I met renowned Polish Jewish journalist, Konstanty Gebert, from Gazeta Wyborcza at an EU conference for Arab journalists last year. His family had mostly died in the Warsaw Ghetto, his mother survived to take up arms with the Communists and fight the Nazis, and he shared lessons from own experience in the underground press in Poland in the 70s and 80s. Not surprisingly I thought he offered an important missing angle on coverage of the so-called Arab Spring, hence the decision to feature him on One to One on Radio 4. He offered insights into how to exploit police officers’ homophobia (hiding papers in his underwear) and explained his concerns about the difference between building support through the underground press and social media organised protests. His particular worry was that informers and supporters of the corrupt regime should not be left to continue in their positions. A trial might not be possible for them all, he acknowledges: “Even bastards have rights,” he says, “but they don’t have to be paid a government salary”. My original post about him and his lessons for building a free press is here.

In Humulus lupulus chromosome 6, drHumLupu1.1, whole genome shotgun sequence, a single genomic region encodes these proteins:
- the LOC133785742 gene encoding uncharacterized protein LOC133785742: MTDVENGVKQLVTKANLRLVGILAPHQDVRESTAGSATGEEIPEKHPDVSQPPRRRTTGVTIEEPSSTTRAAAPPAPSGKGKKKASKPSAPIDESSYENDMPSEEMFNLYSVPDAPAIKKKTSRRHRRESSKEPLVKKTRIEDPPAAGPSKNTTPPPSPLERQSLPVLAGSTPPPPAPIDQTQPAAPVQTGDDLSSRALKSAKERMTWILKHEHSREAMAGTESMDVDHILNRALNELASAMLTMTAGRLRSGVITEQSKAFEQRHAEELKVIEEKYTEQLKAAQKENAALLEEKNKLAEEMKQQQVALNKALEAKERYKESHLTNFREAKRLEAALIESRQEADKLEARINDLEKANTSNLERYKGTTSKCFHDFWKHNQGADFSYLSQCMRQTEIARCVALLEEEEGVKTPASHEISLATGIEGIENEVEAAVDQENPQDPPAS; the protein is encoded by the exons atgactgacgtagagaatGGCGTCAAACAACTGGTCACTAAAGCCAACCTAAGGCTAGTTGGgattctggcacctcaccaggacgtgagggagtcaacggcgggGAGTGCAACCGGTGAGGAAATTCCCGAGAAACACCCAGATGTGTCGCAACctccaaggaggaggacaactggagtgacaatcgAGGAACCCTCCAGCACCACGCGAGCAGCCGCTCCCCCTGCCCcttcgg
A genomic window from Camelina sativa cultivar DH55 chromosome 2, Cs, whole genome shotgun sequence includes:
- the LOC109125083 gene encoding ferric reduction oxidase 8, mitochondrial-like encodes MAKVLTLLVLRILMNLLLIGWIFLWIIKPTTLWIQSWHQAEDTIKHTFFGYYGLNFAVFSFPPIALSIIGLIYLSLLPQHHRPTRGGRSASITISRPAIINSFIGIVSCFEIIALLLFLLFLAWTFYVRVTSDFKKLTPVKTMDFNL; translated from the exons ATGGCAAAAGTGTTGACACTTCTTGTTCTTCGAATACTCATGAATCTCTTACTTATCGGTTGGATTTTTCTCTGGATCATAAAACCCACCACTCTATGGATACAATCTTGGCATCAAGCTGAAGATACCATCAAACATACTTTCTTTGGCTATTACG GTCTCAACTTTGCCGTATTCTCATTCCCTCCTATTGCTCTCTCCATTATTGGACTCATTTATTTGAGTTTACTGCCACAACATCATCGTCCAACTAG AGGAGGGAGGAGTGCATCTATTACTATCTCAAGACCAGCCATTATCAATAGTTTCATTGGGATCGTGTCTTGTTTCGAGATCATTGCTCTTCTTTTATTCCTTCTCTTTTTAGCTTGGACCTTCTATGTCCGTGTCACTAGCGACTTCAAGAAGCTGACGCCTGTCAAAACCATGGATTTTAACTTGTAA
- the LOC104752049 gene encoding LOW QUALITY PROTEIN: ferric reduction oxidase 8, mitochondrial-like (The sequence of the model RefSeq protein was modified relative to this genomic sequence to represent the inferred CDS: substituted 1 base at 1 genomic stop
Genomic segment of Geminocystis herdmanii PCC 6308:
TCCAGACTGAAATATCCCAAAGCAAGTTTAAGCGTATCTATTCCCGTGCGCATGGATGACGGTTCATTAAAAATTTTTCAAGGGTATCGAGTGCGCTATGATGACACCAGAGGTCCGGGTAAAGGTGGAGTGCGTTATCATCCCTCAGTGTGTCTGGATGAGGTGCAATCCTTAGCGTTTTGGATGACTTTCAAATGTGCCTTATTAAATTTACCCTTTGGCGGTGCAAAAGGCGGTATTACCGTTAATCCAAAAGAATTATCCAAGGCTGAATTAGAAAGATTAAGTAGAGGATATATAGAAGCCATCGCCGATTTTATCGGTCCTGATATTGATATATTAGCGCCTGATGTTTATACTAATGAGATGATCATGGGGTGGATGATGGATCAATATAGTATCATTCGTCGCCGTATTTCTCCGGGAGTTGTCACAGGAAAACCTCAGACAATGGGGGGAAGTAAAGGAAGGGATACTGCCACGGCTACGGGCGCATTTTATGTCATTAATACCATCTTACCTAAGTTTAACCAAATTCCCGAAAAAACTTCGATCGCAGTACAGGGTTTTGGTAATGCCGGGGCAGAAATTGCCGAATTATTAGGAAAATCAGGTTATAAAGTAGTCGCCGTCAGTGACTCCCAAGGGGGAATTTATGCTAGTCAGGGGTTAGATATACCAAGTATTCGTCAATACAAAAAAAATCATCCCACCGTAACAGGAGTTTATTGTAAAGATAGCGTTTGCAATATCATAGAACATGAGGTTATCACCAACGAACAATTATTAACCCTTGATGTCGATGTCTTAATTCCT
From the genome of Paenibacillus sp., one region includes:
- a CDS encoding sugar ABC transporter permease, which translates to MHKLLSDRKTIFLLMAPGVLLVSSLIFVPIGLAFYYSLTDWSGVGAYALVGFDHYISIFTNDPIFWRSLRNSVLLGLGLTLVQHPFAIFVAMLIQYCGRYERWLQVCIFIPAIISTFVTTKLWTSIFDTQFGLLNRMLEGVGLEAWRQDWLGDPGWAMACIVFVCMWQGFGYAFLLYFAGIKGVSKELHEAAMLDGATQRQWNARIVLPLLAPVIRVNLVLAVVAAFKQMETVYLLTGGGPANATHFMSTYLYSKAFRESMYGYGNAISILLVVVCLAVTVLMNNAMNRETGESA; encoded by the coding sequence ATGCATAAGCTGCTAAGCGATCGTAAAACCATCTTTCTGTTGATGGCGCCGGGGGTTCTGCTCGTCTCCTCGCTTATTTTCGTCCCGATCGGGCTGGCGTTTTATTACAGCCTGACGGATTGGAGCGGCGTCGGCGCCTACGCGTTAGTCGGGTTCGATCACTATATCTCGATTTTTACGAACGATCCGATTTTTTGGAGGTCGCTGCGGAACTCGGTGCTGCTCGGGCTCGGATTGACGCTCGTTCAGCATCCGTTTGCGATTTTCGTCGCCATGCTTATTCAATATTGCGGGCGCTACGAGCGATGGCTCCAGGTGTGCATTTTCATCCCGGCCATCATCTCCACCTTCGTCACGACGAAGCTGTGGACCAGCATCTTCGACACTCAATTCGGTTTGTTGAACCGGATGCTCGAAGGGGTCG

One To One interview BBC Radio 4 (First broadcast March 20th 2012)
Independent newspaper profile of Konstanty Gebert (1999)